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“There were some items right before Congress we can do together, passing immigration reform, extending unemployment benefits for 1.6 million Americans, patent reform, innovation act ... the farm bill. There are things they can get done,” Pfeiffer said.
But the respite from partisan standoffs on big-ticket business probably won’t last long.
Obama is preparing a “year of action” speech Tuesday that’s certain to push past Congress and outline a host of executive actions, and both parties are preparing their political messages heading into the midterm elections. But the lawmakers in attendance Tuesday night will be on the verge of what once would have been called routine, but now counts as a major legislative achievement — passing a farm bill important to both rural and urban lawmakers alike.
Senate Majority Leader Harry Reid, D-Nev., said Monday that he plans to take up the measure during the current three-week work session. “It’ll reduce the deficit and cut waste and fraud, all while protecting hungry children and families,” he said.
The measure would provide about $20 billion in deficit relief, money that could theoretically be used elsewhere to pay for other priorities such as reviving the extended jobless benefits, which has been a key priority for congressional Democrats and the White House.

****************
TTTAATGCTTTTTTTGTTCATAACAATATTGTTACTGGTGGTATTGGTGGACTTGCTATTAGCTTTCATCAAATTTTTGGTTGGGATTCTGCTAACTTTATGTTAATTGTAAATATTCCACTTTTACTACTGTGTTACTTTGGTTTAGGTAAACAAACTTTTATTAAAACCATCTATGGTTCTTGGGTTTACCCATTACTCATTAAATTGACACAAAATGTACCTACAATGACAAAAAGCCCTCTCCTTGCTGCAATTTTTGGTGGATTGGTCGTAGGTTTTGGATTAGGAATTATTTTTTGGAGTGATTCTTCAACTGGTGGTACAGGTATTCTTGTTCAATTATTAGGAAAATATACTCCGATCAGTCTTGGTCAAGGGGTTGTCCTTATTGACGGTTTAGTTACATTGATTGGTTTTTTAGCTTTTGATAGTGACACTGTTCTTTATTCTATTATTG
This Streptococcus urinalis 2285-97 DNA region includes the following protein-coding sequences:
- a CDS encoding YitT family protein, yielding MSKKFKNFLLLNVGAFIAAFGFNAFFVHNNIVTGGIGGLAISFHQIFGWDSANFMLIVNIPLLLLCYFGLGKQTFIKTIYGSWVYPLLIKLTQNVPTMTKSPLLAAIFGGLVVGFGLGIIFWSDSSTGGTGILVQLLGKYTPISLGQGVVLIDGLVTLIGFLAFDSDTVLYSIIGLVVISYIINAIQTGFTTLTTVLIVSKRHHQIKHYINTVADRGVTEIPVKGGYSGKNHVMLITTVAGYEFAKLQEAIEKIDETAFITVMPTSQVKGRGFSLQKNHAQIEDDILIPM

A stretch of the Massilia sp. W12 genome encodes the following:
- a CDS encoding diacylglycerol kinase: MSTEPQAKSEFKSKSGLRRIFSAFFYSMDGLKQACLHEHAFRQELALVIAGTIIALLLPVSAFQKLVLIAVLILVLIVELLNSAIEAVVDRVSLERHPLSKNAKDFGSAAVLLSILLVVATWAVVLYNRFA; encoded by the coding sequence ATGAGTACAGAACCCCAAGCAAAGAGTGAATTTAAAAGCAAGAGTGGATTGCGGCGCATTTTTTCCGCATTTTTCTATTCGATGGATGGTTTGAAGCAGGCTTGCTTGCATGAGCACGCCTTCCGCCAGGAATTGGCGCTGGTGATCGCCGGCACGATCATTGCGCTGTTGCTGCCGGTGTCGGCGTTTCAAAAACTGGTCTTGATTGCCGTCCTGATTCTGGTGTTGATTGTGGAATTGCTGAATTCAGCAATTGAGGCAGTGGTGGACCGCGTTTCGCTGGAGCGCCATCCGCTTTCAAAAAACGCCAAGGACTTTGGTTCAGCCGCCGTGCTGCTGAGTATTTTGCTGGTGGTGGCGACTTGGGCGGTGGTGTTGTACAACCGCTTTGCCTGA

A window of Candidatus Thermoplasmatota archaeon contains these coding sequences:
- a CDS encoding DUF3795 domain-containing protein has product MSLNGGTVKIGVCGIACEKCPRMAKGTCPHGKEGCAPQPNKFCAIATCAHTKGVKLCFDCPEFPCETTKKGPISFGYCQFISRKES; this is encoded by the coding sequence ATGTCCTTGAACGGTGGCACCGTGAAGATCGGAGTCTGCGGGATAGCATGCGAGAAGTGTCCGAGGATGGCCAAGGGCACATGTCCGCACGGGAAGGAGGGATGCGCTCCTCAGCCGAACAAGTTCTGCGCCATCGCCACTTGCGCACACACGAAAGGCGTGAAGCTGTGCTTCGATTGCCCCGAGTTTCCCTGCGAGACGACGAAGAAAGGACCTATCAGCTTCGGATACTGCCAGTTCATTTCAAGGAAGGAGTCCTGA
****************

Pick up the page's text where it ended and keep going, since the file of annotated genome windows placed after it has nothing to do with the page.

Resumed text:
The deal will cut food stamps by $8 billion over a decade, far less than the $40 billion sought by the House and double the $4 billion sought by the Senate, by limiting the ability of states to use minimal energy subsidies to qualify residents for the program.
Stabenow defended the level, despite opposition from some liberals, such as Rep. Jim McGovern, D-Mass.
“We have done nothing that changes eligibility or eliminates anyone from food assistance help,” she said. “We have gone after waste, fraud and abuse and we are tightening up this connection with [the Low Income Home Energy Assistance Program.]”
The deal doesn’t exactly portend a return to the “good old days,” but Monday’s conference agreement suggests that the system sometimes still functions, albeit belatedly.
White House officials have also mentioned transportation and infrastructure efforts to boost the economy. A conference committee has been established to work out differences between the chambers on a water development reauthorization, with a new highway bill needing to move this year, too.
The conferees still have to sell the package to the rank and file, although there are no immediate signs of trouble.
There have been no shortage of stumbling blocks since the Senate passed a bipartisan farm bill in 2012 without the House taking action. Much to the consternation of Stabenow and like-minded lawmakers, the budget agreement designed to avert the fiscal cliff at the start of 2013 included a farm program extension that maintained the often-derided system of direct payments for another year.